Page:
Thanks for returning today for Part II of Joanne’s guest blogger post. Joanne is sharing her personal process and the way she selects materials for her individual pieces. She is on a journey with many forks on that road… This is what keeps life and art interesting. Enjoy Joanne’s conclusion:
MATERIALS AND PROCESS
My work has moved from scrap to windows and now to the facade of another old factory, Electrohome, some blocks distant from the railway line; it is unfortunately past salvaging at least in the opinion of its neighbours who want it torn down as soon as possible. Particularly the back of this building is a marvel of disintegration, layer upon layer crumbling away. A few years ago I photographed it in detail; very fortunate that I did this because it is now fenced off.
To begin this project I studied photos of only a small section of the back – a door, brickwork, plaster, swatches of paint, a roofline. I became intrigued by the disintegrating edges of the plaster, revealing brickwork underneath. To achieve organic edges in fabric I needed old cloth that tore easily. I was lucky to find on Etsy an old cutter quilt from Georgia. It has proved to be exactly what I needed. I have now cut off sections of it and taken them apart. I found three layers of old white cotton, some of it threadbare. There was no batting in this quilt and the pieced layer, the fourth layer, was faded to white except for some spots of brown. In making samples of the building’s textures, as this is the way I work when I begin a project, I have found uses for each layer. The most surprising in the uses that I have found for the pieced layer; for example, I can tear off the seams and use them to suggest mortar when I make samples of brickwork.
The first step in assembling the palette of colours that I shall work with, then, has been to find a source of old cloth. The next step is to dye the colours that I need. I use mainly Procion MX dyes. The only colour that has alluded me so far, is a satisfactory gray. I have tried a number of different grays from different companies and have found them all to be tinged with another colour, a reddish gray, a bluish gray, a greenish gray, no pure gray. To the point of utter frustration I have searched for this gray. And then one morning as a desperate move I threw some ferrous sulphate into a pot of strong tea; I had a hunch that it might work. The sulphate saddened the brown of the tea and produced this elusive gray. ( You may well wonder why I had ferrous sulphate around; the truth is I forget but it probably has to do with the fact that a few years back I did a lot of work with rusting. Incidentally, you can buy this chemical through Maiwa in Vancouver.) If you dye silk this way you can even get black. This potion is also good for graying other colours. It takes some experience with this dye to develop a sense of how long to leave the cloth in the solution. If left too long you can gray the colours right out.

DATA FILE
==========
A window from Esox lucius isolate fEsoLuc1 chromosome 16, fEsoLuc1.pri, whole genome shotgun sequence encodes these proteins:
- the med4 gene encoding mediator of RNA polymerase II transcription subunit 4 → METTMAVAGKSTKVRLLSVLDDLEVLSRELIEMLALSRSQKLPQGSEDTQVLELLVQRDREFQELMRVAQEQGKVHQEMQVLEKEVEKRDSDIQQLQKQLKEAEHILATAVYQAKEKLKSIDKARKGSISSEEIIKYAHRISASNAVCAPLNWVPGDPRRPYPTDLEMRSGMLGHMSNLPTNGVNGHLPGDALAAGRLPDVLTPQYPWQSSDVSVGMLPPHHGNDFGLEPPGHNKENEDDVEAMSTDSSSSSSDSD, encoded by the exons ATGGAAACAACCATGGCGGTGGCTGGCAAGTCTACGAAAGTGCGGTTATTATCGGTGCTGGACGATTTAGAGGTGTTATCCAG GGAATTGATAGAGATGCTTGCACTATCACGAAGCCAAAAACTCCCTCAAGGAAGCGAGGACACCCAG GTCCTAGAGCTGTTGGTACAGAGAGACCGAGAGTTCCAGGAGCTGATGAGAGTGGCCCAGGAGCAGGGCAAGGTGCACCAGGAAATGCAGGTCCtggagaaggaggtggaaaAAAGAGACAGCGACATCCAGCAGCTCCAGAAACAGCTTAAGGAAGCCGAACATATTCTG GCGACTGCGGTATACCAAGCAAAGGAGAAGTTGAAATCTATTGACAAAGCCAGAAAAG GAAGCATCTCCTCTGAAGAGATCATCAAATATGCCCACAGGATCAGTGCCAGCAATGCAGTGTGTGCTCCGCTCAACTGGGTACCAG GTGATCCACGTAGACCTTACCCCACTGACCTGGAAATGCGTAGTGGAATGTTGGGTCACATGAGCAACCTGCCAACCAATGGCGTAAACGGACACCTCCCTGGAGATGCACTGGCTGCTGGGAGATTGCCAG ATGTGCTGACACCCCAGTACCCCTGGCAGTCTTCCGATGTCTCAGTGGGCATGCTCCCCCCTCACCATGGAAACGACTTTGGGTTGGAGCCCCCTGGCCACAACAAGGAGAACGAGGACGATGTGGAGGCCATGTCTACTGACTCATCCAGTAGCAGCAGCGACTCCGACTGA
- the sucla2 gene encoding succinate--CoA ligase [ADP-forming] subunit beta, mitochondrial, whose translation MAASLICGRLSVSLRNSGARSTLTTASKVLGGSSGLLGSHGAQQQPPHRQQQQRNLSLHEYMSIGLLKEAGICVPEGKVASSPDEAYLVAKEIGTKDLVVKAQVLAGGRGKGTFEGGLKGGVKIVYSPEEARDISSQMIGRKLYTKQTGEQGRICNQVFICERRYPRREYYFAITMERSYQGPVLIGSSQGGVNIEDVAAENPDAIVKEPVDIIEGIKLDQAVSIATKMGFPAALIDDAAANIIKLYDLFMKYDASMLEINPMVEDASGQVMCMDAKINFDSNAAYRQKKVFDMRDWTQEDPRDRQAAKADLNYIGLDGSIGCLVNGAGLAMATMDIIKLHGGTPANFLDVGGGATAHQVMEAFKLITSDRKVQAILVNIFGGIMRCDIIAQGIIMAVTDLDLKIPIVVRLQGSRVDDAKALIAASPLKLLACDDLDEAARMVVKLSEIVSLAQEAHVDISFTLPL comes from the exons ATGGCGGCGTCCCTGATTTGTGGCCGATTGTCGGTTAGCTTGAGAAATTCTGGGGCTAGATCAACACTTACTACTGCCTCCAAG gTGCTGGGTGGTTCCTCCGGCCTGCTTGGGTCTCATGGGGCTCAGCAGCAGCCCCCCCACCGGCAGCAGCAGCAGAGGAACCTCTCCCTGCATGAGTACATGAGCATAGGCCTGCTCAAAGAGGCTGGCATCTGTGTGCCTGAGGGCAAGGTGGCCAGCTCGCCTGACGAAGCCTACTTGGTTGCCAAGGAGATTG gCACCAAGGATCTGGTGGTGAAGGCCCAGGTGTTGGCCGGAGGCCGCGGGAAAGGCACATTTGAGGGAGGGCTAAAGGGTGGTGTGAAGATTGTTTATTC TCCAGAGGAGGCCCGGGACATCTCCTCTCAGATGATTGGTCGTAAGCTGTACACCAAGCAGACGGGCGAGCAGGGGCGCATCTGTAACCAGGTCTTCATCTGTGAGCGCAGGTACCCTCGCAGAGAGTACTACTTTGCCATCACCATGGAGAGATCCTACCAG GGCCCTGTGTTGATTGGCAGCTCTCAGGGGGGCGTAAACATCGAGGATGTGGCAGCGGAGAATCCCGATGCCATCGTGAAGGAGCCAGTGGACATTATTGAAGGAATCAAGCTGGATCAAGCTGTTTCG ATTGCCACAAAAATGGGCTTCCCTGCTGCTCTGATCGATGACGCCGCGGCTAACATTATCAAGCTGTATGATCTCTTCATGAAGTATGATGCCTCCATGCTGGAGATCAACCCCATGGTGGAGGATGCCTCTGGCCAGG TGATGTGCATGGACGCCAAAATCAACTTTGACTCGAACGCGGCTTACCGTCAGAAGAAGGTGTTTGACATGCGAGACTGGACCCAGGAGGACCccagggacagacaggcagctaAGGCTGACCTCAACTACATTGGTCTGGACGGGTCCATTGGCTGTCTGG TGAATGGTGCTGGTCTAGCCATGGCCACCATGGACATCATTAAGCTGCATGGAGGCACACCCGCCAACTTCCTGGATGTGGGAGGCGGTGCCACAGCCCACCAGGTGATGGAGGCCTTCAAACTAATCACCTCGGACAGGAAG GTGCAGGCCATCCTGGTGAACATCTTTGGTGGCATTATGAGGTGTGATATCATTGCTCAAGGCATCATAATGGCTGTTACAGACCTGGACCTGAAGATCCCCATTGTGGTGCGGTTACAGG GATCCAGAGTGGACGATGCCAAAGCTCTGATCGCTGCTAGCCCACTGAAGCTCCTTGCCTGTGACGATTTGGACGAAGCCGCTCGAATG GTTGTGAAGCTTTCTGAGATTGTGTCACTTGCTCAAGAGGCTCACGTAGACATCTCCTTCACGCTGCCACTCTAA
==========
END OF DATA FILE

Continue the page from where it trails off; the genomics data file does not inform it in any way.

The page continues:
I usually dye in small batches the colours that I need for my samples, not the most efficient way but it works for me. There is a lot of experimentation involved to get the colours right as my palette tends toward dull colours. So far, in this current project, I have produced gray, a range of reds from dark red to pink, a range of oranges, a grayish blue, and a range of greens. In obtaining these colours I am always guided by the colours in my photos.
To sample the textures of this old building I have had to do numerous studies of brickwork. For this brickwork I have used what is termed “shop cloth” in hardware stores. It is 100% cotton and loosely woven; it takes dye well and has a rough texture suitable for bricks. I have found two types and have used both to good effect.
There is another type of fabric that I am using for this project. Occasionally, I cannot find a suitable fabric in my large stash. Then I start to look through my closets. It has happened twice so far. First, I was looking for a certain red to suggest a door. I tried to dye the red, but without success. Then I found an old red shirt with rips across the back. I tried it in a sample and it worked. And, just recently, I was trying to represent old black brickwork. I needed a piece of old, worn black fabric of which I had very little. I thought of an old black cotton dress that I had worn out. It, too, succumbed to my need.
Finally, I have found that sometimes there will be an inexplicable element in the building, this time a set of boards somehow attached to the plaster. Then I may resort to my stash of vintage Japanese fabrics. In this case, a lovely subdued green striped fabric interspersed with pin striping of brown and pink. Luckily, there is enough for my purposes.
I am still not sure where all of my sampling is leading. It is my method to keep making samples until they suggest what I should make. It is in this process that I internalize my subject and then something emerges that I hope is good.
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Thank you Joanne for your wonderful guest blogger contribution. To find out more about Joanne and her work check out her Interview on the World of Threads website. Here is the link.
Interested in getting in touch with Joanne? Email me <firstname.lastname@example.org> and I will forward your contact info to the artist!